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Comes the OCA-- Again
|by DAVID FIDANQUE
While the Oregon Citizens Alliance may not be getting much press attention lately, Lon Mabon and his supporters have been collecting signatures for almost 18 months on a new anti-gay and lesbian initiative.
Mabon hasn't been able to qualify an initiative for the ballot since Measure 13 in 1994. As a result, many reporters assume the OCA will come up short once again. But we're not taking any chances and have been busy with a legal challenge to the measure as well as cranking up the anti-OCA coalition just in case the measure does make it to the November ballot.
The new OCA initiative would prohibit public school employees from presenting any information about homosexuality or bisexuality in a manner that "encourages, promotes or sanctions such behaviors." Using typical Mabon language, the measure could require school districts to:
| Unlike Measures
9 & 13, and the 1996 and 1998 measures that failed to get on the ballot,
the OCA's latest effort is a statutory change rather than a constitutional
amendment and requires fewer signatures to qualify. Two years ago, the
OCA turned in 92,000 signatures for an anti-abortion initiative. Because
that measure was a constitutional amendment, it came up short of the 97,681
signatures needed to qualify. However, to place a statutory initiative
on the ballot requires only 66,786 valid signatures.
We're working closely with Basic Rights Oregon to monitor the OCA's signature-gathering and to put a strong campaign together now so we'll be able to defeat the measure if it does qualify for the ballot in July when signatures are turned in to the Secretary of State.
We've also filed suit against former Secretary of State Phil Keisling arguing that he should not have authorized circulation of the proposed measure because the OCA did not include the complete text of the statutes to be amended by their initiative. This is not just a procedural requirement but is important because it is the only way the voters can see, in context, the changes in the law and the potential effect this measure will have.
| "Civil liberties are the
bedrock of who we are as a country. Whether you agree with the ACLU on
every issue or not, you have to respect that it's the core group preserving
our individual rights."
Janet Webster has been involved with the ACLU since her days in college. ACLU is so important to her that she has decided to make a lasting financial commitment to the ACLU in her will and therefore becoming a member of the ACLU's DeSilver Society.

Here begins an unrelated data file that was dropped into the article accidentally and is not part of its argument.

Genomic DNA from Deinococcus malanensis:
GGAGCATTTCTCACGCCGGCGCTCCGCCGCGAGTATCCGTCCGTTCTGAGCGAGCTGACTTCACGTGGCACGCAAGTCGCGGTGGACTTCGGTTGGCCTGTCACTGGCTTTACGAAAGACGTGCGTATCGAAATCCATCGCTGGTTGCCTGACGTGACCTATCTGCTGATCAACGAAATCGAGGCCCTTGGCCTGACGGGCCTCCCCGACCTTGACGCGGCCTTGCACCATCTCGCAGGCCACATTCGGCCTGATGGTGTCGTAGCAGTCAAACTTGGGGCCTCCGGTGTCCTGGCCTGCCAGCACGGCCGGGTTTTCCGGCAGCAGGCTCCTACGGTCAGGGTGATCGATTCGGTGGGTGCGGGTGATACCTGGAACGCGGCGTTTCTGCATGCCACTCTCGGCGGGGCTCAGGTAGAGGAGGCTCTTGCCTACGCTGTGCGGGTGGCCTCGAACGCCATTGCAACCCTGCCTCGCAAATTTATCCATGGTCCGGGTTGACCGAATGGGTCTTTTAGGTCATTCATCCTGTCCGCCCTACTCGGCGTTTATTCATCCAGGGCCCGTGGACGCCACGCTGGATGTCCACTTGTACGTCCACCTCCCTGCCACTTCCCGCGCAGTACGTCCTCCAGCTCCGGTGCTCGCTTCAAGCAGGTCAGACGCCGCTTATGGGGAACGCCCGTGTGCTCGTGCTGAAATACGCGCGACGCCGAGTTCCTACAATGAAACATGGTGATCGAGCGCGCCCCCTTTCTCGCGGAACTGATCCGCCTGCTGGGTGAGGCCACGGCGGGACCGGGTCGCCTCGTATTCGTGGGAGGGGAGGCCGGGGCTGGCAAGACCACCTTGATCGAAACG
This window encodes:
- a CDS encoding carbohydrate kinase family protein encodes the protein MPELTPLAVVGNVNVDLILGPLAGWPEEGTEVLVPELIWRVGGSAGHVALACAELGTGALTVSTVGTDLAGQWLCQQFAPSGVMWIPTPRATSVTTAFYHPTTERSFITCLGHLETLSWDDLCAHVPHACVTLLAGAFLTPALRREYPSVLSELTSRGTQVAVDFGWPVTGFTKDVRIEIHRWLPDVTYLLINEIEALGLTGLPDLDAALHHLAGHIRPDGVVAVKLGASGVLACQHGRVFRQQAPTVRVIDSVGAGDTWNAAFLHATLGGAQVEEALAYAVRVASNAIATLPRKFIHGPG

Janet, a native Oregonian, is head librarian for the Hatfield Marine Science Center in Newport. As a librarian, she appreciates the value of having an organization like the ACLU to defend the rights of free expression and intellectual freedom. Individual privacy and reproductive freedom are also high on Janet's list of priorities. Janet served on the ACLU of Oregon board from 1989-1992 and until this year served on the organization's nominating committee, which identifies and interviews prospective board members.
Janet served on the ACLU board during the heated campaign against the OCA's anti-gay constitutional amendment, Measure 9. "There was intense statewide debate about what were basic rights and equal protection and what were "special" rights. The OCA was defeated at the polls, but it is obvious the issue persists. Every election cycle, the OCA attempts to get an anti-gay and lesbian initiative on the ballot."
the future of the ACLU of Oregon, Janet thinks our biggest challenges lie
in the Legislature and emerging privacy issues. She is dismayed by the
amount of resources needed to react to restrictive anti-liberties legislation.
"There is no end in sight, but it frustrates me that there isn't much time
or energy left at the end of the day to push pro-active legislation."
Janet believes in the age of the instant transfer of information from one place or one person to another, privacy rights could take a beating. "We have already seen issues such as companies selling databases with huge quantities of information about their customers and state DMV offices selling the names, addresses and pictures of its citizens, there will just be more problems ahead."
Why put the ACLU in her will?
"I believe people should endow the organizations that do good work and are a stable, effective part of the community. If the ACLU is not around to protect your current rights and fight to increase the individual rights of all Oregonians, then who will be?"
For more information about planned giving and the DeSilver Society, contact your nearest ACLU office.